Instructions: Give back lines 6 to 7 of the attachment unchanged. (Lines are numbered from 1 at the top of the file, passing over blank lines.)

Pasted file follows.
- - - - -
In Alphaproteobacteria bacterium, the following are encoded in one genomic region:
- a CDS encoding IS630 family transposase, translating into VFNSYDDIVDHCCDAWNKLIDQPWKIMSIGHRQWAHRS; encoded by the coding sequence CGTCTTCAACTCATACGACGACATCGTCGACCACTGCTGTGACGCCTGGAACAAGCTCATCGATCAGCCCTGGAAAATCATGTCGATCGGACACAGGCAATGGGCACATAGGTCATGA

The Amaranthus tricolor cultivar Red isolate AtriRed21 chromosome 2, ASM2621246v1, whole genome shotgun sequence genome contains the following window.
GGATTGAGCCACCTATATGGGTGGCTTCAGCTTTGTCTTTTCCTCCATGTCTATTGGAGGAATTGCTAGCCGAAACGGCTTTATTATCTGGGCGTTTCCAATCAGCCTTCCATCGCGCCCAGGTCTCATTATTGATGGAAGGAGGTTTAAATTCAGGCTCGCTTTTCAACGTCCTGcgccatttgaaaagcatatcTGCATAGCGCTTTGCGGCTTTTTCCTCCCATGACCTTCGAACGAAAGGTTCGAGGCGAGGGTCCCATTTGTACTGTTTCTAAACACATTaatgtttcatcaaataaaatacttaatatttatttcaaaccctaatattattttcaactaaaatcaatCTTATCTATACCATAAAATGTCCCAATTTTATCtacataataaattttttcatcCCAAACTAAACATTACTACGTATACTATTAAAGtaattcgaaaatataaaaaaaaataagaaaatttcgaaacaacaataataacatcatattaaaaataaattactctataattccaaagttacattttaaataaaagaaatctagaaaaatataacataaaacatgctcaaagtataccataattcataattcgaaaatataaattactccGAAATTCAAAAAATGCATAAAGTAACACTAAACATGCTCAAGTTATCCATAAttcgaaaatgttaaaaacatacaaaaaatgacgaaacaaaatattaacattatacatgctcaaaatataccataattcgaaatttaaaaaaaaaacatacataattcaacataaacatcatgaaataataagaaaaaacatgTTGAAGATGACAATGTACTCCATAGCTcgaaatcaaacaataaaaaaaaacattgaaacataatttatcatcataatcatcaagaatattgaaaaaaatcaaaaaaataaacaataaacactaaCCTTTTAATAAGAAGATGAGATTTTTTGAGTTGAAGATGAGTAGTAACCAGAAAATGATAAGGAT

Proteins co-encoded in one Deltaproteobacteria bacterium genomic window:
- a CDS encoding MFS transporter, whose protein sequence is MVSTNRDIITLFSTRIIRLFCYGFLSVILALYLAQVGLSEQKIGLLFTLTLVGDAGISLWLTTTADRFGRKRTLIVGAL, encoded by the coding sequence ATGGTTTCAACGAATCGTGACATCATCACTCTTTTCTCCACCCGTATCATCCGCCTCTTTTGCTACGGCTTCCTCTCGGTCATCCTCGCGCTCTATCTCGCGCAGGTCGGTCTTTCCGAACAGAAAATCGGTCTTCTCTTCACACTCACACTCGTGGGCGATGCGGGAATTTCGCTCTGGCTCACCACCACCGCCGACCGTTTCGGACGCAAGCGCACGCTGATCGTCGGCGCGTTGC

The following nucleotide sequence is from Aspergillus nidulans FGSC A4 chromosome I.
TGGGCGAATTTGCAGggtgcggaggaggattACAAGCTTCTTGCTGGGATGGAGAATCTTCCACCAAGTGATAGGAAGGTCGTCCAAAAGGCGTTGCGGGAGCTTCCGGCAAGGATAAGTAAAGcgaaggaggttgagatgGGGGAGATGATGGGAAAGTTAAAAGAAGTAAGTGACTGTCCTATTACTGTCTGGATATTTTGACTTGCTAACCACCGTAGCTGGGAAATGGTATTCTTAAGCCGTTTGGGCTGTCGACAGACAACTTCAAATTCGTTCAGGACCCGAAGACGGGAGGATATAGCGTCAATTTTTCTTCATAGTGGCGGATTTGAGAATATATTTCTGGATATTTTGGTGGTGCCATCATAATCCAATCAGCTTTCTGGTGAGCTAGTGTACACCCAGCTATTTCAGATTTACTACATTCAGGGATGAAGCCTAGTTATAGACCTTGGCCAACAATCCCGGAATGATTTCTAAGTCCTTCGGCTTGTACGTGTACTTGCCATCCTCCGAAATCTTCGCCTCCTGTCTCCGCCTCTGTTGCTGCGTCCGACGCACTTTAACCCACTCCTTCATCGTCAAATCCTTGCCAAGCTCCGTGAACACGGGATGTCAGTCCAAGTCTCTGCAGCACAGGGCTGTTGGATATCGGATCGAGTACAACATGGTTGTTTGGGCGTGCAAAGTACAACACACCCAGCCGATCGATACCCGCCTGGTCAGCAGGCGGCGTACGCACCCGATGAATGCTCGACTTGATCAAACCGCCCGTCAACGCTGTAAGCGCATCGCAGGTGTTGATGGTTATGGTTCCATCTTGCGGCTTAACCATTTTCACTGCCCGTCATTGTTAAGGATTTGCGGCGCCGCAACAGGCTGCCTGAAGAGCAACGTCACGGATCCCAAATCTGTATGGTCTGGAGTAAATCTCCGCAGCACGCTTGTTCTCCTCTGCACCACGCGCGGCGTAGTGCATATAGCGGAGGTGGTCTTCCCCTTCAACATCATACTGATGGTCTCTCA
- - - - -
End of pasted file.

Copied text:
- a CDS encoding MFS transporter, whose protein sequence is MVSTNRDIITLFSTRIIRLFCYGFLSVILALYLAQVGLSEQKIGLLFTLTLVGDAGISLWLTTTADRFGRKRTLIVGAL, encoded by the coding sequence ATGGTTTCAACGAATCGTGACATCATCACTCTTTTCTCCACCCGTATCATCCGCCTCTTTTGCTACGGCTTCCTCTCGGTCATCCTCGCGCTCTATCTCGCGCAGGTCGGTCTTTCCGAACAGAAAATCGGTCTTCTCTTCACACTCACACTCGTGGGCGATGCGGGAATTTCGCTCTGGCTCACCACCACCGCCGACCGTTTCGGACGCAAGCGCACGCTGATCGTCGGCGCGTTGC

The following nucleotide sequence is from Aspergillus nidulans FGSC A4 chromosome I.